Friday, 30 November 2007

Cunning plan, Part 2

It seems to be working! In a previous post I described my plan to fold-form a, very slightly, different shape. Each of the pictures above was taken after a hammering stint, before annealing. Click on the image to enlarge. I've done all the hammering now. Next step will be to open the shape up a bit.

Wednesday, 28 November 2007

Thrifting silver

Until recently I had thought that the only way to reuse the silver in this old bracelet (at the back of the picture) would be to melt it down and use it for casting. However, with my recent experience in forming, it occurred to me that the components could be recycled by forming techniques, which would also wipe out the surface pattern. The two shiny bits of silver in the front of the picture were each generated by annealing a link from the bracelet, and planishing it on a steel stake.

The process has made the links grow from 22 mm long to 25 mm long. They were each annealed twice and the pattern, which is now on the side not shown in the picture, has gone completely.

Altogether I have six links to work with. I'm going to planish the concave side of one to mount on a ring. I need to think about what to do with the rest, and would welcome any suggestions.

Tuesday, 27 November 2007

Cunning plan

This (you can click on the image for a larger view) is my idea for converting the fold formed earring project into a pendant. Instead of cutting two separate tapered pieces, I'll keep them joined together. I am planning to try option (a) rather than (b), as the wider part of the fold is then available for drilling holes for hanging the pendant. My main concern is that the curve will form quite differently than it did for two separate pieces. We'll see!

Saturday, 24 November 2007

Fold formed jewellery: three websites

John S Brana's Sea Cliff collection includes several dramatic and beautiful fold formed items. Use the menu link to the shop to see more. (

Charles Lewton-Brain is the pioneer of fold-forming. This page shows the incredible range of shapes that can be achieved. (

An image of a stunning fold-formed ring from Nick Grant Barnes. (

Friday, 23 November 2007

Silver fold formed earrings - WIP

These silver earrings are being made in exactly the same way as the first copper pair (I followed the project on p60 of Elizabeth Olver's Jewellery Making Techniques Book).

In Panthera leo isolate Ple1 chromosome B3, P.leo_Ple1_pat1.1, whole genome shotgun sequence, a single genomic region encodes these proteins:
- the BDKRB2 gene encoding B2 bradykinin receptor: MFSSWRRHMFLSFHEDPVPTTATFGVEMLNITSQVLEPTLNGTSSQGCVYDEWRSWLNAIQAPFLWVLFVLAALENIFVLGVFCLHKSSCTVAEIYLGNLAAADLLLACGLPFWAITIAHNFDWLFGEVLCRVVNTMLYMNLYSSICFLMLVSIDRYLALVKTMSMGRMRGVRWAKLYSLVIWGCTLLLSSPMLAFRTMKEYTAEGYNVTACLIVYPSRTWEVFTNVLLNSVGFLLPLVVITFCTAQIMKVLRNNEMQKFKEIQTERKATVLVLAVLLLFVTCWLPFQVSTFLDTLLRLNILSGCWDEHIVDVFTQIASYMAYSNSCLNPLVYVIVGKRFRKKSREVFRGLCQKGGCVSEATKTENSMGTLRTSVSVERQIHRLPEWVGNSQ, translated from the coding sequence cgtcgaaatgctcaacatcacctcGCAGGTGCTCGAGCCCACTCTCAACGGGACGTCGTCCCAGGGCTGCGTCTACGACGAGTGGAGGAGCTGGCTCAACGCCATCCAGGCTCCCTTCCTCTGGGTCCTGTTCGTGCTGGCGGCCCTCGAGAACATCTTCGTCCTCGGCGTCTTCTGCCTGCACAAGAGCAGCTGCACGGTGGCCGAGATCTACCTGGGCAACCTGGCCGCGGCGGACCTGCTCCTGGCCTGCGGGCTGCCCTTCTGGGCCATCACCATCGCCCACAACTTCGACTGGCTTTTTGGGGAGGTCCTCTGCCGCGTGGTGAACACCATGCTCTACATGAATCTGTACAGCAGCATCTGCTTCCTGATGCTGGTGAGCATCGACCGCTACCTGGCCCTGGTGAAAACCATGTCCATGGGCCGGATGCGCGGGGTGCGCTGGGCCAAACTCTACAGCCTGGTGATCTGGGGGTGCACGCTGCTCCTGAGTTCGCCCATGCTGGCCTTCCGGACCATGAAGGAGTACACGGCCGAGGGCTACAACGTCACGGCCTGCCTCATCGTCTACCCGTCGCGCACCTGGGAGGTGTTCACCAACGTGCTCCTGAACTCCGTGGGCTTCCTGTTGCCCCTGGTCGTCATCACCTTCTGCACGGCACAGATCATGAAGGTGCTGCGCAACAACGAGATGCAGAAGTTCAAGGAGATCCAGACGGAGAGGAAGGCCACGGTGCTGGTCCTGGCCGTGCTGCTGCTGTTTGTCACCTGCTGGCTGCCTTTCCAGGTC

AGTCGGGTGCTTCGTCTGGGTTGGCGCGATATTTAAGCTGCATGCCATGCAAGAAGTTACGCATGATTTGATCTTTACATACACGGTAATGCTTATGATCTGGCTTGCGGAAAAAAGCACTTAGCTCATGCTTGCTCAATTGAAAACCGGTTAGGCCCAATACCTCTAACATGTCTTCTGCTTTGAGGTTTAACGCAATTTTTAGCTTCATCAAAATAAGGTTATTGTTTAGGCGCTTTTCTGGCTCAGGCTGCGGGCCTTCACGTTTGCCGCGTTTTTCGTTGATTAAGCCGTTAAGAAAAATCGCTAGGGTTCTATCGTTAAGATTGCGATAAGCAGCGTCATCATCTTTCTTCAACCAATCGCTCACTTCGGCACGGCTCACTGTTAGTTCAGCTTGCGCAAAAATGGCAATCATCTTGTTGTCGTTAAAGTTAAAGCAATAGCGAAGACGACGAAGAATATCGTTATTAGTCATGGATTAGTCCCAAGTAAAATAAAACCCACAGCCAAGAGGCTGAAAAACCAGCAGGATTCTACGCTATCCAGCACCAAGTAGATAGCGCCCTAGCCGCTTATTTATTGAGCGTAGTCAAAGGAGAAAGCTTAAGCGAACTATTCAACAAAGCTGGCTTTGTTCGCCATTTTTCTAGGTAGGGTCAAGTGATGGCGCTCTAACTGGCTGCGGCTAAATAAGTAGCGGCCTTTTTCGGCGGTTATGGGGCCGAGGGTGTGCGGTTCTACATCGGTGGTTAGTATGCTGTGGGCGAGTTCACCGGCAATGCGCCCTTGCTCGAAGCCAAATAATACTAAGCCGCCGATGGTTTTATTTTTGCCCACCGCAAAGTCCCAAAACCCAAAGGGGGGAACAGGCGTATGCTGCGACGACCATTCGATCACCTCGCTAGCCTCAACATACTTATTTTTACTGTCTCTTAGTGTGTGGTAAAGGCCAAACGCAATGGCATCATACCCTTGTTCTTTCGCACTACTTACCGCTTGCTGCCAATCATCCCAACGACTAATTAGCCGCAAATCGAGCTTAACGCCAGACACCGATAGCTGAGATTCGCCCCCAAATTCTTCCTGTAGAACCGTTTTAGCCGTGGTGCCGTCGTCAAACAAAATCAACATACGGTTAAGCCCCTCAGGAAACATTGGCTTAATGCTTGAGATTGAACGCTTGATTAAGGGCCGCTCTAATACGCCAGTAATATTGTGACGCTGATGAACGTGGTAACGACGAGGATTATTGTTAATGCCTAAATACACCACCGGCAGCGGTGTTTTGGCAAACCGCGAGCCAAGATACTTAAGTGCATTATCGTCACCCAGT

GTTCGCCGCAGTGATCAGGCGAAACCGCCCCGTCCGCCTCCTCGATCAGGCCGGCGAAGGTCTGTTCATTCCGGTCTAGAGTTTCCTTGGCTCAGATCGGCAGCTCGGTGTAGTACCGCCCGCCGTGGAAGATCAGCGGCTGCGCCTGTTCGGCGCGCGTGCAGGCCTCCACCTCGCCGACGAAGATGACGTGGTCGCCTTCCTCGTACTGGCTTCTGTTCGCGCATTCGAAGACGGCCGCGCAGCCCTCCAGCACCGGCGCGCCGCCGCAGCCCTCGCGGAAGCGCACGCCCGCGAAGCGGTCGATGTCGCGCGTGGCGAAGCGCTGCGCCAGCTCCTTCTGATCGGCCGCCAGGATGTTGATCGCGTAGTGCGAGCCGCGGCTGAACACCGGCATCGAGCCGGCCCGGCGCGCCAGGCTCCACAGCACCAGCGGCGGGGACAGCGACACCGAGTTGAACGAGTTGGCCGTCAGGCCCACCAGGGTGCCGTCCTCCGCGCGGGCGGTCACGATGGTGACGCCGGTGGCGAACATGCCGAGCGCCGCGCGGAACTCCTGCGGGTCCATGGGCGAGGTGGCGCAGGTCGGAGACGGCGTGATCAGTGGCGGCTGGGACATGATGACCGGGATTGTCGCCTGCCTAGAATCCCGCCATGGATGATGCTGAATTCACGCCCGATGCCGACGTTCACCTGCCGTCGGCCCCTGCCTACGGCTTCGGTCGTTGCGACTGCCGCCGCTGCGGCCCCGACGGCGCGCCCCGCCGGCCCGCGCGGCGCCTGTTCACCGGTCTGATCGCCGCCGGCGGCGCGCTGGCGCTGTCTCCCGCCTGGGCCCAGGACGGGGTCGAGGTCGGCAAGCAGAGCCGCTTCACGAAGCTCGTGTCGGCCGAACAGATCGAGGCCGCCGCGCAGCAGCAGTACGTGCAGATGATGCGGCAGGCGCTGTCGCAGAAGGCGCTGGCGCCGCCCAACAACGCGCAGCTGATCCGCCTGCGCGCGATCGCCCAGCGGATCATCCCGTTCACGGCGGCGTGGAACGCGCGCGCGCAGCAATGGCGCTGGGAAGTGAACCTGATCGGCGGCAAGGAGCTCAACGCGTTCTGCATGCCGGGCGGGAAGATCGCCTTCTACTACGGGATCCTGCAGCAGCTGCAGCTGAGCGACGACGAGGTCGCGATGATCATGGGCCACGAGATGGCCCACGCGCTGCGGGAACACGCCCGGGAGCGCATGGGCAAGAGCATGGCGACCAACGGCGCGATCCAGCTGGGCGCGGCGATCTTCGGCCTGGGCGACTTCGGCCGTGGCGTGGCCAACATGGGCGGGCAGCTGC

In this picture they have just been opened out a little, after annealing and pickling. Next step will be polishing. It is more difficult working with silver than with copper, but I'm still finding this technique appealing.

In spite of taking extra care to fold and cut the two bits of metal in the same way, I have again produced two pieces of different sizes. And I also discovered that it is important to concentrate the hammering on the folded part, or the curve disappears!

Wednesday, 21 November 2007

Finished solder bowl

This shallow copper bowl was previously seen as a work in progress (in this post and in this post). I have now completed it by soldering a copper ring on the base so that it stands up properly. The bowl is about 6 cm long and stands about 1 cm high.

The idea is to use it to hold pallions of solder so that they are easy to pick up when soldering.

Monday, 19 November 2007

Oooooooh! I won a prize!

My entry was one of the winners in the Whiplash Challenge! Thank you! I'm really excited about this. Do go and see all the entries, via this link.

Sunday, 18 November 2007

Fold forming: the process

In my last post I mentioned the thrill of seeing my first attempts at fold forming taking shape. This set of photos was taken at various points along the way. I had my mind on the hammering and annealing and not the photography, so my apologies for the deficiencies in exposure and the inconsistencies in layout and scale. Click on the image for a larger version.